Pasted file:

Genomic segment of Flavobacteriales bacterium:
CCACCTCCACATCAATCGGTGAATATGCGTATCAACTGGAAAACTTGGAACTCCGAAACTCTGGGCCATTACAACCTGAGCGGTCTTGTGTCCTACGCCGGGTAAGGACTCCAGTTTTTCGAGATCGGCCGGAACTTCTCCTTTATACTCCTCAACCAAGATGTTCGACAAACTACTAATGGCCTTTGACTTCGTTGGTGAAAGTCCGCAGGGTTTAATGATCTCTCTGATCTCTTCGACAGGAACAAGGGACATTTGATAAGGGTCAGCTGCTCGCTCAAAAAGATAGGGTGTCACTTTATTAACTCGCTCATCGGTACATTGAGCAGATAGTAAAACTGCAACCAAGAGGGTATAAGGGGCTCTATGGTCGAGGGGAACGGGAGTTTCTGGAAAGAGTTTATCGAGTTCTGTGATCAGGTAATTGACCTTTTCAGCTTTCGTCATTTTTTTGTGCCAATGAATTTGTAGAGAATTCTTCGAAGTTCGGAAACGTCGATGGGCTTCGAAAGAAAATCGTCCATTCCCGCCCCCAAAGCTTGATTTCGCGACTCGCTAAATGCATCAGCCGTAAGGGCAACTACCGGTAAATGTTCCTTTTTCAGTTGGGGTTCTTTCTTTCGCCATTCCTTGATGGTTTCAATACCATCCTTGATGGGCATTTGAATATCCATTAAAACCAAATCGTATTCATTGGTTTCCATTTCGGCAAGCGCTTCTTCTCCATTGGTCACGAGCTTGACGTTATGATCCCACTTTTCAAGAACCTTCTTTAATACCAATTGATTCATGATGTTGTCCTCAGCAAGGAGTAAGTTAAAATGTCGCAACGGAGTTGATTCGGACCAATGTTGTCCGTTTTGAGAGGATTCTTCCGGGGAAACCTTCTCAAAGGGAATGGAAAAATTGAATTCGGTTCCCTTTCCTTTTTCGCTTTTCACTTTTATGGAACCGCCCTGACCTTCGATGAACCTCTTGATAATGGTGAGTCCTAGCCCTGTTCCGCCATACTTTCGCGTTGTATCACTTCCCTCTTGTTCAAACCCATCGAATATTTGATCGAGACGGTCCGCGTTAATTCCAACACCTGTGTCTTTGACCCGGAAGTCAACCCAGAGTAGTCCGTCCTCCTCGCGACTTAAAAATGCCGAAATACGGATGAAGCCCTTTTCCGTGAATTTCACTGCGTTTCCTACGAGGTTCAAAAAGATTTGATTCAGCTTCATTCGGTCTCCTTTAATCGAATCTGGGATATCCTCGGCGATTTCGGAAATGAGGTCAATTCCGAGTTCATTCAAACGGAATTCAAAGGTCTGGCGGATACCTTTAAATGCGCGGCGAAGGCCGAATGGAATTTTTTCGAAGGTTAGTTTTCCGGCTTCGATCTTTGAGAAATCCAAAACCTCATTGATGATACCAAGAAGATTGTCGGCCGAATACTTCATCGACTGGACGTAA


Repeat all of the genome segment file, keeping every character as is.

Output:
Genomic segment of Flavobacteriales bacterium:
CCACCTCCACATCAATCGGTGAATATGCGTATCAACTGGAAAACTTGGAACTCCGAAACTCTGGGCCATTACAACCTGAGCGGTCTTGTGTCCTACGCCGGGTAAGGACTCCAGTTTTTCGAGATCGGCCGGAACTTCTCCTTTATACTCCTCAACCAAGATGTTCGACAAACTACTAATGGCCTTTGACTTCGTTGGTGAAAGTCCGCAGGGTTTAATGATCTCTCTGATCTCTTCGACAGGAACAAGGGACATTTGATAAGGGTCAGCTGCTCGCTCAAAAAGATAGGGTGTCACTTTATTAACTCGCTCATCGGTACATTGAGCAGATAGTAAAACTGCAACCAAGAGGGTATAAGGGGCTCTATGGTCGAGGGGAACGGGAGTTTCTGGAAAGAGTTTATCGAGTTCTGTGATCAGGTAATTGACCTTTTCAGCTTTCGTCATTTTTTTGTGCCAATGAATTTGTAGAGAATTCTTCGAAGTTCGGAAACGTCGATGGGCTTCGAAAGAAAATCGTCCATTCCCGCCCCCAAAGCTTGATTTCGCGACTCGCTAAATGCATCAGCCGTAAGGGCAACTACCGGTAAATGTTCCTTTTTCAGTTGGGGTTCTTTCTTTCGCCATTCCTTGATGGTTTCAATACCATCCTTGATGGGCATTTGAATATCCATTAAAACCAAATCGTATTCATTGGTTTCCATTTCGGCAAGCGCTTCTTCTCCATTGGTCACGAGCTTGACGTTATGATCCCACTTTTCAAGAACCTTCTTTAATACCAATTGATTCATGATGTTGTCCTCAGCAAGGAGTAAGTTAAAATGTCGCAACGGAGTTGATTCGGACCAATGTTGTCCGTTTTGAGAGGATTCTTCCGGGGAAACCTTCTCAAAGGGAATGGAAAAATTGAATTCGGTTCCCTTTCCTTTTTCGCTTTTCACTTTTATGGAACCGCCCTGACCTTCGATGAACCTCTTGATAATGGTGAGTCCTAGCCCTGTTCCGCCATACTTTCGCGTTGTATCACTTCCCTCTTGTTCAAACCCATCGAATATTTGATCGAGACGGTCCGCGTTAATTCCAACACCTGTGTCTTTGACCCGGAAGTCAACCCAGAGTAGTCCGTCCTCCTCGCGACTTAAAAATGCCGAAATACGGATGAAGCCCTTTTCCGTGAATTTCACTGCGTTTCCTACGAGGTTCAAAAAGATTTGATTCAGCTTCATTCGGTCTCCTTTAATCGAATCTGGGATATCCTCGGCGATTTCGGAAATGAGGTCAATTCCGAGTTCATTCAAACGGAATTCAAAGGTCTGGCGGATACCTTTAAATGCGCGGCGAAGGCCGAATGGAATTTTTTCGAAGGTTAGTTTTCCGGCTTCGATCTTTGAGAAATCCAAAACCTCATTGATGATACCAAGAAGATTGTCGGCCGAATACTTCATCGACTGGACGTAA